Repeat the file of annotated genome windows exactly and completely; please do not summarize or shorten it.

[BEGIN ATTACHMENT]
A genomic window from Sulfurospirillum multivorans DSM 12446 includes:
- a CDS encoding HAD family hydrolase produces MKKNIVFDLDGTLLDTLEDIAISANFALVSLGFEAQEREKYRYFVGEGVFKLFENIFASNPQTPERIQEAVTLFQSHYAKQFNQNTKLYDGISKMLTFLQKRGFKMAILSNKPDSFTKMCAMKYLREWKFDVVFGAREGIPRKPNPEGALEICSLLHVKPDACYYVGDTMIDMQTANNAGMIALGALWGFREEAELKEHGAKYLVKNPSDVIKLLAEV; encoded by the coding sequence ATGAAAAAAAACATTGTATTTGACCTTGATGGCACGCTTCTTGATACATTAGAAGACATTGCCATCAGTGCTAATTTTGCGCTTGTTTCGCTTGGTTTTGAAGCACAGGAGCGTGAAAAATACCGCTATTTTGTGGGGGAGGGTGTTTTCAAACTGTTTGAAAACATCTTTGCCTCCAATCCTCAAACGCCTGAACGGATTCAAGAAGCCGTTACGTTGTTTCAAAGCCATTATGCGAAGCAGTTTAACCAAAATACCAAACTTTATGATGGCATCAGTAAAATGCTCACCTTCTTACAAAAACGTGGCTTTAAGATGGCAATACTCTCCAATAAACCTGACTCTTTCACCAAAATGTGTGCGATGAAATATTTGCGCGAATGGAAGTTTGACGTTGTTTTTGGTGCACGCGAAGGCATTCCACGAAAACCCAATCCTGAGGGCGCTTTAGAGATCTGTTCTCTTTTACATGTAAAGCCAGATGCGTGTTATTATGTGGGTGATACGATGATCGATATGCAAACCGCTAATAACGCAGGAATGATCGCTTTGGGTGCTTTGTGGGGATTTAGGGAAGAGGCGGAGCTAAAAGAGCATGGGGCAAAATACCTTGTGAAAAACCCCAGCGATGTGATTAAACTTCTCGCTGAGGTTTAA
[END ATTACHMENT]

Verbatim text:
A genomic window from Sulfurospirillum multivorans DSM 12446 includes:
- a CDS encoding HAD family hydrolase produces MKKNIVFDLDGTLLDTLEDIAISANFALVSLGFEAQEREKYRYFVGEGVFKLFENIFASNPQTPERIQEAVTLFQSHYAKQFNQNTKLYDGISKMLTFLQKRGFKMAILSNKPDSFTKMCAMKYLREWKFDVVFGAREGIPRKPNPEGALEICSLLHVKPDACYYVGDTMIDMQTANNAGMIALGALWGFREEAELKEHGAKYLVKNPSDVIKLLAEV; encoded by the coding sequence ATGAAAAAAAACATTGTATTTGACCTTGATGGCACGCTTCTTGATACATTAGAAGACATTGCCATCAGTGCTAATTTTGCGCTTGTTTCGCTTGGTTTTGAAGCACAGGAGCGTGAAAAATACCGCTATTTTGTGGGGGAGGGTGTTTTCAAACTGTTTGAAAACATCTTTGCCTCCAATCCTCAAACGCCTGAACGGATTCAAGAAGCCGTTACGTTGTTTCAAAGCCATTATGCGAAGCAGTTTAACCAAAATACCAAACTTTATGATGGCATCAGTAAAATGCTCACCTTCTTACAAAAACGTGGCTTTAAGATGGCAATACTCTCCAATAAACCTGACTCTTTCACCAAAATGTGTGCGATGAAATATTTGCGCGAATGGAAGTTTGACGTTGTTTTTGGTGCACGCGAAGGCATTCCACGAAAACCCAATCCTGAGGGCGCTTTAGAGATCTGTTCTCTTTTACATGTAAAGCCAGATGCGTGTTATTATGTGGGTGATACGATGATCGATATGCAAACCGCTAATAACGCAGGAATGATCGCTTTGGGTGCTTTGTGGGGATTTAGGGAAGAGGCGGAGCTAAAAGAGCATGGGGCAAAATACCTTGTGAAAAACCCCAGCGATGTGATTAAACTTCTCGCTGAGGTTTAA